Wayne W. Dyer

Read – When things go wrong … Part 1 and Part 2

When things go wrong … (part 3)

Gratitude rocks! Live it!

Gratitude rocks!

Gratitude rocksI know I have written about gratitude several times before, because it really is the greatest life-changer. My favourite topic, it is the easiest switch you can flick to turn on the magnetic attraction for more great things to come to you to feel grateful for.

Gratitude is one of the most powerful forces in the Universe. It may not look as good as money, a big car, a palatial house, or the latest makeover – in fact, you can’t see it at all – but, as I’m going to show you, gratitude has more power to change your life than all these material things put together.

The dictionary tells us that gratitude is “the expression of gratefulness and thanks” but this doesn’t begin to convey its real effect. Here are an alternative set of definitions.

  • Gratitude stops you taking your life for granted and helps you realize how many good things you have in your life.
  • Gratitude makes others feel better.
  • Gratitude makes you feel better. In the words of an Arabian proverb, “The hand that gives the roses always keeps some of the scent.”
  • Gratitude raises your awareness of things around you.
  • Gratitude is easy, quick, and simple.
  • Gratitude is an instant blues-breaker and stress-reliever.
  • Gratitude changes your view of so-called “bad” things.
  • Gratitude frees you from petty annoyances.
  • Gratitude inspires you.
  • Gratitude puts your thoughts and feelings on a high vibration level that in turn attracts back to you more things to be grateful for.
  • Gratitude nourishes the soul.
  • Gratitude is like compound interest on money in the bank: the more you put in, the more you get out.

That’s the “what” of gratitude. To show you the “how”, here are three things you can do to make the Gratitude Attitude a firm fixture in your life.

gratitude rocks, thankful1. Create a Thank Bank. A Thank Bank is simply a place where you can jot down all the things that you are grateful for in your life. You can split the bank into different accounts such as Family, Surroundings and Work, and then simply start writing out your thanks until you stop. Put your list somewhere safe and pull it out when you’re feeling down and you’ll instantly change your mood.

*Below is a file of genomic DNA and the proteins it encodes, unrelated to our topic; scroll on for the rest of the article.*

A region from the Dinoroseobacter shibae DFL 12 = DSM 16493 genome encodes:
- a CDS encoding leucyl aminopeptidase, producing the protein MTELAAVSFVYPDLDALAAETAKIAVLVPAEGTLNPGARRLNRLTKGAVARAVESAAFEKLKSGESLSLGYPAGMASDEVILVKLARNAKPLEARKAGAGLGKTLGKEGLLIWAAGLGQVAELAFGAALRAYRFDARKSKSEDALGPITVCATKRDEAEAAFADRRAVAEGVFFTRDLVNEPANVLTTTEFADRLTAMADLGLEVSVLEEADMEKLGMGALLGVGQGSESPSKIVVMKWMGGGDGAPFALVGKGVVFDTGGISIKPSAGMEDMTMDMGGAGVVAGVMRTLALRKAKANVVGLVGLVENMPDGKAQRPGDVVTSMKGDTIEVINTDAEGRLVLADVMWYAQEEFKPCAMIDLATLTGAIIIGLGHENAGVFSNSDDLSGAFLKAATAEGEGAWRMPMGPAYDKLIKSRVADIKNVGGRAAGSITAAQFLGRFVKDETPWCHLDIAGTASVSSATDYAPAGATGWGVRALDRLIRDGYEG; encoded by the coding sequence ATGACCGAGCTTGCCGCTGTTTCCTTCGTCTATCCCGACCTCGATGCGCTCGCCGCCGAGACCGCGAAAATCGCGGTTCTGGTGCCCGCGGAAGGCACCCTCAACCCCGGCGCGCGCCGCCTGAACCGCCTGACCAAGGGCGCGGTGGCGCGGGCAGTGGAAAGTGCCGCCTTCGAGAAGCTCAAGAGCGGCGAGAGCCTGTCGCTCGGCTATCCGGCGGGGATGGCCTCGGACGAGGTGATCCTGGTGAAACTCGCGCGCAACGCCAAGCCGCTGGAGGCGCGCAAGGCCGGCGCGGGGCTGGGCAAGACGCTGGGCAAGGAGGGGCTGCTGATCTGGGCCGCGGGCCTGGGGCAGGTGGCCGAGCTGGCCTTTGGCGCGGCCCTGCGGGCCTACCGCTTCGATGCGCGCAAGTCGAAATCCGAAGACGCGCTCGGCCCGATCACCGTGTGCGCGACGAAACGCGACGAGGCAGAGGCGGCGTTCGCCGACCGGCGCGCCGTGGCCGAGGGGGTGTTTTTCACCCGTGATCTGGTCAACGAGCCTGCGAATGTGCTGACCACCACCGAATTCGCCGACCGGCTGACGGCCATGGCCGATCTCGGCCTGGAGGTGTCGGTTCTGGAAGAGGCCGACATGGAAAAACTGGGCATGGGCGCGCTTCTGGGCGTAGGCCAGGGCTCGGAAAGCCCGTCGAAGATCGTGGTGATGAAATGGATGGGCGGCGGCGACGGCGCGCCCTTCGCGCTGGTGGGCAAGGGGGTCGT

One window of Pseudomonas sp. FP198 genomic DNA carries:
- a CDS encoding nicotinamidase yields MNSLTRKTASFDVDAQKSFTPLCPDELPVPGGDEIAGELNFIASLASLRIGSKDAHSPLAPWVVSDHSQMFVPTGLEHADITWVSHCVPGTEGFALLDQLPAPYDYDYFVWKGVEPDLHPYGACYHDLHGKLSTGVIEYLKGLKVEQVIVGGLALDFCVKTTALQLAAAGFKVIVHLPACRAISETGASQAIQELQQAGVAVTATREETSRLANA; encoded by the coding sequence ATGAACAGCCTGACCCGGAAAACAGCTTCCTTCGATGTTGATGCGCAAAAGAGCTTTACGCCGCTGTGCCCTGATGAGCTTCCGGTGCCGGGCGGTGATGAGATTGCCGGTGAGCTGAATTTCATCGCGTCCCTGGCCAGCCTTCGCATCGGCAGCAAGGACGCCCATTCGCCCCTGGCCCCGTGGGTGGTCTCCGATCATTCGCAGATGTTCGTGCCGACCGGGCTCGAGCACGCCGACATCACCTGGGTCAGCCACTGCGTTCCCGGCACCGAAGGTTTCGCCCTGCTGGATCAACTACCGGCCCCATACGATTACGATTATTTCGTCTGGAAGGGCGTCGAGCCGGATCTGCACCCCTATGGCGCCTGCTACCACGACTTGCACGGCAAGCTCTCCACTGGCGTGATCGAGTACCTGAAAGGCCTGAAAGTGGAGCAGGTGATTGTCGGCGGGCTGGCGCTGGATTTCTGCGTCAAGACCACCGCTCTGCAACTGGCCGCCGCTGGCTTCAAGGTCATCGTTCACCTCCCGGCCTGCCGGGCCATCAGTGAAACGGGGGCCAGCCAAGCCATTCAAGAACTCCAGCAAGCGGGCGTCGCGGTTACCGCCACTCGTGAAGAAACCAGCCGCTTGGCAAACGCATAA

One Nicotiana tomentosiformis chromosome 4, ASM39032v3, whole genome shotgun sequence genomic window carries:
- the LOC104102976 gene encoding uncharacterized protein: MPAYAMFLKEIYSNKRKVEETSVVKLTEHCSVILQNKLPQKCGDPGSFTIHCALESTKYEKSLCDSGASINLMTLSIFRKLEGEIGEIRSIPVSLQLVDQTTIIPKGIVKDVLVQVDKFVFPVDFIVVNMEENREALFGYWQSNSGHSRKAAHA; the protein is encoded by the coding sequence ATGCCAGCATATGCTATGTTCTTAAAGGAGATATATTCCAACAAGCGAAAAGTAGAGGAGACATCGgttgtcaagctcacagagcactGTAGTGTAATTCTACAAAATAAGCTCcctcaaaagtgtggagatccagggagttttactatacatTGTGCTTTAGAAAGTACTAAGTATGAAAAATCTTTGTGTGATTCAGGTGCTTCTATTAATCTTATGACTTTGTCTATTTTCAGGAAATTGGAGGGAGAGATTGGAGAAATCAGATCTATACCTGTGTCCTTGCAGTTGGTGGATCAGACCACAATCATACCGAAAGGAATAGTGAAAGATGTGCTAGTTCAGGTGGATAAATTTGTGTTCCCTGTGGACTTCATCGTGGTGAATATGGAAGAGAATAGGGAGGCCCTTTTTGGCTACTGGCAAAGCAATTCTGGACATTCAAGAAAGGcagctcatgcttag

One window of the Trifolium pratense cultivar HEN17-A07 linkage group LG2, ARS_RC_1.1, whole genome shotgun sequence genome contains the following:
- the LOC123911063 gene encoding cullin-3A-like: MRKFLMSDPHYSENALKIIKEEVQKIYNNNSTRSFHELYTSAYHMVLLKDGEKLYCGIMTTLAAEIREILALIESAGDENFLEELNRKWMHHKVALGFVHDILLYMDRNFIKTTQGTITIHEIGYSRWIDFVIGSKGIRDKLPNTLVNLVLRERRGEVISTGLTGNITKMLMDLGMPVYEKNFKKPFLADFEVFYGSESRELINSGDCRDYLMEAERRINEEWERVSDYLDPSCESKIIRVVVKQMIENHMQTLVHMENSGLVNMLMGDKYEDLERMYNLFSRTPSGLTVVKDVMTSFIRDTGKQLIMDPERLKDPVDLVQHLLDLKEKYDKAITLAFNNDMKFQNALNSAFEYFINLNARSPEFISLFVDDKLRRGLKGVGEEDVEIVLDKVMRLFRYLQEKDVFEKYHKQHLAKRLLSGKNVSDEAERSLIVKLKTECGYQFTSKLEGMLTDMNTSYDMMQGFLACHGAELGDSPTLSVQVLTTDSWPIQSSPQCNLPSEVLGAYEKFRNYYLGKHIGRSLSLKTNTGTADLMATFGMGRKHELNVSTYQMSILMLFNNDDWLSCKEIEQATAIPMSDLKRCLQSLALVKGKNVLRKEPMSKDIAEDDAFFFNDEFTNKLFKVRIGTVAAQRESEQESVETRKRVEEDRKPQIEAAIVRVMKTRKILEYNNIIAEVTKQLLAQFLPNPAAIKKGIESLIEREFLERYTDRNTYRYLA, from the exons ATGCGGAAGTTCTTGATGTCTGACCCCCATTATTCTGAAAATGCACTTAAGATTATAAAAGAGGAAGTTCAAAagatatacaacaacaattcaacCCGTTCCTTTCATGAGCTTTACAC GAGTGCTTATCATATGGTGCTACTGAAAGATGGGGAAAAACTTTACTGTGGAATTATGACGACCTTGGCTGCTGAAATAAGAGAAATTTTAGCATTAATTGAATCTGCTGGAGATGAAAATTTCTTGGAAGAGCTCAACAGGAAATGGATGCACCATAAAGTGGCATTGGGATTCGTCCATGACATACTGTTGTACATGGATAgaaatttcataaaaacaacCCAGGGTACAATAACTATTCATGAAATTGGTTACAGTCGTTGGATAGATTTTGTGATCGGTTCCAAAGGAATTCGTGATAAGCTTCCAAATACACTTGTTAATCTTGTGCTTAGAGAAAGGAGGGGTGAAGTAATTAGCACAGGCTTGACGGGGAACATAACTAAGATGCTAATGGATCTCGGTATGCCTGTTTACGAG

2. Show Gratitude Quietly. Don’t turn gratitude into a promotional or motivational tool. Too much thanks is as ineffective as too little. Instead, express your thanks in quiet ways: a thought, a prayer, a one-on-one word, a note of appreciation. Give people gifts of thanks that aren’t bought at shops: a bit of your time, a sacrifice, something valuable to you.

3. Always Replace the 3 C’s With the 3 A’s. If you work or manage others, and sometimes feel the need to use one of the 3 C’s – complaining, condemning, and criticising – replace them with the 3 A’s of Accepting, Acknowledging, and Appreciating. Accept people for who they are; acknowledge them for what they do; and appreciate them for just being around. Remember that when you appreciate others, your reputation and respect appreciates too.

There’s nothing complicated about gratitude. It’s something we can all do. We so often don’t do it because we forget, because we focus on the few so-called bad things in our lives, and because we take the wonderful things for granted. So change your life. Put gratitude just below your level of consciousness, and every day will become one of joy and delight.

Gratitude rocks!

The difference between negative and challenging people

The difference between negative and challenging people

negative challenging people, negative people, challenging peopleWe all have people in our lives who don’t agree with us, as well as those who do. I have seen it suggested that we are the average of the 5 people we spend most time with.

Of course, people we really don’t like or don’t get on with, we will try to spend less time with. I wrote a post just the other day about how to avoid negative people. You can read it HERE if you like.

But can we learn something from people we don’t like? And is there a difference between negative people and challenging individuals?

In my opinion, the difference is this: negative people are the ones that you feel really drained after spending time with them, whereas challenging people can make you think about something a different way, however you may feel pumped up from adrenaline coursing through your body.

Negative people are often just grumpy, and what they moan and complain about often isn’t worth remembering. However, challenging people can cause a personal shift in you, they may discuss something you will ponder on later, whether or not you agree with them at the time.

We have friends who we get on well with, who we really enjoy being around, who make us feel good. But if all of our friends were like that, we probably wouldn’t experience much personal growth. We would lack the motivation to grow and develop because we would be surrounded by people telling us just how wonderful we are. Think about a world like that – wouldn’t we become stagnant and bored?

I went to a personal development seminar a while ago and the speaker asked, “Are you the most dynamic person amongst your group of friends?”. He gave us a moment to ponder our answer, then added, “If so, change your friends!”.